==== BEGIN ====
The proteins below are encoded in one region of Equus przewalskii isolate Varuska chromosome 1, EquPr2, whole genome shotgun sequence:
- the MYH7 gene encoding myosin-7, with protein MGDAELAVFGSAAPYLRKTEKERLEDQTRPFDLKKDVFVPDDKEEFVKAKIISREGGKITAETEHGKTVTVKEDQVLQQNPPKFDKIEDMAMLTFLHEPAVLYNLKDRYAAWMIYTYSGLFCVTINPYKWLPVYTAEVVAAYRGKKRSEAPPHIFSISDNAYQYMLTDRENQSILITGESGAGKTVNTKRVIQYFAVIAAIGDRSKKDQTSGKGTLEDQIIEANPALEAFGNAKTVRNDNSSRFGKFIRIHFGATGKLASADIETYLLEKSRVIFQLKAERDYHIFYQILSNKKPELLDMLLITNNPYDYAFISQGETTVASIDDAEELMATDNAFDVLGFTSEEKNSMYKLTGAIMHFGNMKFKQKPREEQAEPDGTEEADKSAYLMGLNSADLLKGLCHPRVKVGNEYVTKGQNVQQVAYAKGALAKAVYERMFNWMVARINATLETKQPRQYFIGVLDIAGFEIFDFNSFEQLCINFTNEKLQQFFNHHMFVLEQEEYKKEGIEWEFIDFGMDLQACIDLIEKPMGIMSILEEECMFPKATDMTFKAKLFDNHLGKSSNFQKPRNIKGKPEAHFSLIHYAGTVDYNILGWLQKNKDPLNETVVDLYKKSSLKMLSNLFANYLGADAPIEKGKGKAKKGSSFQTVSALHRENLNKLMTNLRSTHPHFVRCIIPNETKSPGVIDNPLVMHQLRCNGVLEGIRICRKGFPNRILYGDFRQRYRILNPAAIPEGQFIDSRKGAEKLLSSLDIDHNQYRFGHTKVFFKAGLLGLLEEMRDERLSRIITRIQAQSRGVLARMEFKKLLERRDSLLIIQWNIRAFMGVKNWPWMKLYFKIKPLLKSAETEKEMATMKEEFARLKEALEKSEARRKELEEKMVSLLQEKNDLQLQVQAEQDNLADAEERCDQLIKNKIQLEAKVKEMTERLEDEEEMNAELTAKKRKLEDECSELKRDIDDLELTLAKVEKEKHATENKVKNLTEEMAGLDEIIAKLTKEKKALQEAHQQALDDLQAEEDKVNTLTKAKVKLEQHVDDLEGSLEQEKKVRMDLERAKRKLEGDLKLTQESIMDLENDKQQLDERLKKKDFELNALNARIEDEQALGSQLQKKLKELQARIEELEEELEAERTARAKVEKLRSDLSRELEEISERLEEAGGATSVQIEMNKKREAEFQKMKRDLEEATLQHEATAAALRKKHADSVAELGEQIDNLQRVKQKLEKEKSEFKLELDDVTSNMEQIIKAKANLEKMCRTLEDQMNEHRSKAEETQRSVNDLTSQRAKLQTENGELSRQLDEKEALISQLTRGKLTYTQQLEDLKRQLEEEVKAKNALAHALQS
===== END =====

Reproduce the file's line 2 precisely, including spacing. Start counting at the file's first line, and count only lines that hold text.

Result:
- the MYH7 gene encoding myosin-7, with protein MGDAELAVFGSAAPYLRKTEKERLEDQTRPFDLKKDVFVPDDKEEFVKAKIISREGGKITAETEHGKTVTVKEDQVLQQNPPKFDKIEDMAMLTFLHEPAVLYNLKDRYAAWMIYTYSGLFCVTINPYKWLPVYTAEVVAAYRGKKRSEAPPHIFSISDNAYQYMLTDRENQSILITGESGAGKTVNTKRVIQYFAVIAAIGDRSKKDQTSGKGTLEDQIIEANPALEAFGNAKTVRNDNSSRFGKFIRIHFGATGKLASADIETYLLEKSRVIFQLKAERDYHIFYQILSNKKPELLDMLLITNNPYDYAFISQGETTVASIDDAEELMATDNAFDVLGFTSEEKNSMYKLTGAIMHFGNMKFKQKPREEQAEPDGTEEADKSAYLMGLNSADLLKGLCHPRVKVGNEYVTKGQNVQQVAYAKGALAKAVYERMFNWMVARINATLETKQPRQYFIGVLDIAGFEIFDFNSFEQLCINFTNEKLQQFFNHHMFVLEQEEYKKEGIEWEFIDFGMDLQACIDLIEKPMGIMSILEEECMFPKATDMTFKAKLFDNHLGKSSNFQKPRNIKGKPEAHFSLIHYAGTVDYNILGWLQKNKDPLNETVVDLYKKSSLKMLSNLFANYLGADAPIEKGKGKAKKGSSFQTVSALHRENLNKLMTNLRSTHPHFVRCIIPNETKSPGVIDNPLVMHQLRCNGVLEGIRICRKGFPNRILYGDFRQRYRILNPAAIPEGQFIDSRKGAEKLLSSLDIDHNQYRFGHTKVFFKAGLLGLLEEMRDERLSRIITRIQAQSRGVLARMEFKKLLERRDSLLIIQWNIRAFMGVKNWPWMKLYFKIKPLLKSAETEKEMATMKEEFARLKEALEKSEARRKELEEKMVSLLQEKNDLQLQVQAEQDNLADAEERCDQLIKNKIQLEAKVKEMTERLEDEEEMNAELTAKKRKLEDECSELKRDIDDLELTLAKVEKEKHATENKVKNLTEEMAGLDEIIAKLTKEKKALQEAHQQALDDLQAEEDKVNTLTKAKVKLEQHVDDLEGSLEQEKKVRMDLERAKRKLEGDLKLTQESIMDLENDKQQLDERLKKKDFELNALNARIEDEQALGSQLQKKLKELQARIEELEEELEAERTARAKVEKLRSDLSRELEEISERLEEAGGATSVQIEMNKKREAEFQKMKRDLEEATLQHEATAAALRKKHADSVAELGEQIDNLQRVKQKLEKEKSEFKLELDDVTSNMEQIIKAKANLEKMCRTLEDQMNEHRSKAEETQRSVNDLTSQRAKLQTENGELSRQLDEKEALISQLTRGKLTYTQQLEDLKRQLEEEVKAKNALAHALQS